“We should be more tolerant of people who post ‘untruthful information’ that aren’t malicious,” he said in a post. “If we’re only allowed to speak what we can guarantee is fact, we’re going to pay prices.”

. . .

“R.I.P. our hero,” Fan Bao, a prominent tech investor, posted on his WeChat timeline.

. . .

The hashtag #wewantfreedomofspeech# was created on Weibo at 2 a.m. on Friday [February 7, 2020] and had over two million views and over 5,500 posts by 7 a.m. It was deleted by censors, along with related topics, such as ones saying the Wuhan government owed Dr. Li an apology.

“I love my country deeply,” read one post under that topic. “But I don’t like the current system and the ruling style of my country. It covered my eyes, my ears and my mouth.”

The writer of the post complained about not being able to gain access to the internet beyond the Great Firewall. “I’ve been holding back for a long time. I feel we’ve all been holding back for a long time. It erupted today.”

Talking about freedom of speech on the Chinese internet is taboo, even though it’s written into the Constitution. So it’s a small miracle that the freedom of speech hashtag survived for over five hours.

The country’s high-powered executives have been less blunt, but have echoed the same sentiments online.

“It’s time to reflect on the deeply rooted, stability-trumps-everything thinking that’s hurt everyone,” Wang Ran, chairman of the investment bank CEC Capital, wrote on Weibo. “We all want stability,” he asked. “Will you be more stable if you cover the others’ mouths while walking on a tightrope?

For the full story, see:

Li Yuan. “Online Revolt in China As a Doctor Is Lionized.” The New York Times (Saturday, February 8, 2020): B1 & B4.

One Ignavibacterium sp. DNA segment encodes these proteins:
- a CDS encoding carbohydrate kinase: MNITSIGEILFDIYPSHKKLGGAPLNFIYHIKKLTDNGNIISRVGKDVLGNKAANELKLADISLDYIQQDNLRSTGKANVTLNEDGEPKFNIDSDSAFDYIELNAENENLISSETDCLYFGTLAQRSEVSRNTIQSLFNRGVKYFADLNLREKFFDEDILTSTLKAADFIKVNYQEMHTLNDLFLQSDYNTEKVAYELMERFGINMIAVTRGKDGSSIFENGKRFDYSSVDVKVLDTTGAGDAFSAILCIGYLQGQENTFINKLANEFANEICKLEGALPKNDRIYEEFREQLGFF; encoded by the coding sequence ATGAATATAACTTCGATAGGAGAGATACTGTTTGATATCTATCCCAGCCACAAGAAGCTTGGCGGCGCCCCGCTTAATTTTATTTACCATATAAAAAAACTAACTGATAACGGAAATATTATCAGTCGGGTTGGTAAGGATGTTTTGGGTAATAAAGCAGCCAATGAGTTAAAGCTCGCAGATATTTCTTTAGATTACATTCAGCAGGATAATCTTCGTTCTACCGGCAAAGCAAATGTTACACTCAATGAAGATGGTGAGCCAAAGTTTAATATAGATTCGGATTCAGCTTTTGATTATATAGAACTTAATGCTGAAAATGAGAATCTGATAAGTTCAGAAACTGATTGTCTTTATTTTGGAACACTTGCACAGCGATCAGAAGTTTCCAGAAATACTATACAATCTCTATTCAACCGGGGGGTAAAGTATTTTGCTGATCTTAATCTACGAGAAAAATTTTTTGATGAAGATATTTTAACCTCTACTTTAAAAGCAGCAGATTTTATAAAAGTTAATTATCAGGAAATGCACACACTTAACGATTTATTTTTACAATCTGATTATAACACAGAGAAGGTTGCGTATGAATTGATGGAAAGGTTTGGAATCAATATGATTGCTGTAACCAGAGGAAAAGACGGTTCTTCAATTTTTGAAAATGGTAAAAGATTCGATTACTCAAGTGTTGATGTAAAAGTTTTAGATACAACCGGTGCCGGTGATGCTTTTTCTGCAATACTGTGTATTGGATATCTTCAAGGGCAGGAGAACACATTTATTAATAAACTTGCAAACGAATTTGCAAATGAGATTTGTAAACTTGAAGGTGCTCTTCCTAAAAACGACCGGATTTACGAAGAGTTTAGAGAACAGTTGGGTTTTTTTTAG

(Note: ellipses, and bracketed dates, added.)

(Note: the online version of the story has the date Feb. 7, 2020, and has the title “Widespread Outcry in China Over Death of Coronavirus Doctor.”)

Chinese Communist Officials Rewarded for Loyalty, Not for Competence or Boldness

(p. A1) The Chinese people are getting a rare glimpse of how China’s giant, opaque bureaucratic system works — or, rather, how it fails to work. Too many of its officials have become political apparatchiks, fearful of making decisions that anger their superiors and too removed and haughty when dealing with the public to admit mistakes and learn from them.

“The most important issue this outbreak exposed is the local government’s lack of action and fear of action,” said Xu Kaizhen, a best-selling author who is famous for his novels that explore the intricate workings of China’s bureaucratic politics.

“Under the high-pressure environment of an anticorruption campaign, most people, including senior government officials, only care about self-preservation,” Mr. Xu said. “They don’t want to be the first to speak up. They wait for their superiors to make decisions and are only accountable to their superiors instead of the people.”

The Chinese government appears to be aware of the problem. The Communist Party’s top leadership acknowledged in a meeting on Monday [February 3, 2020] that the (p. A9) epidemic was “a major test of China’s system and capacity for governance.”

. . .

Chinese officials are spending as much as one-third of their time on political studying sessions, a lot of which are about Mr. Xi’s speeches. Political loyalty weighs much more in performance evaluations than before. Now the rule of thumb in Chinese officialdom seems to be demonstrating loyalty as explicitly as possible, keeping everything else vague and evading responsibility at all costs when things go wrong.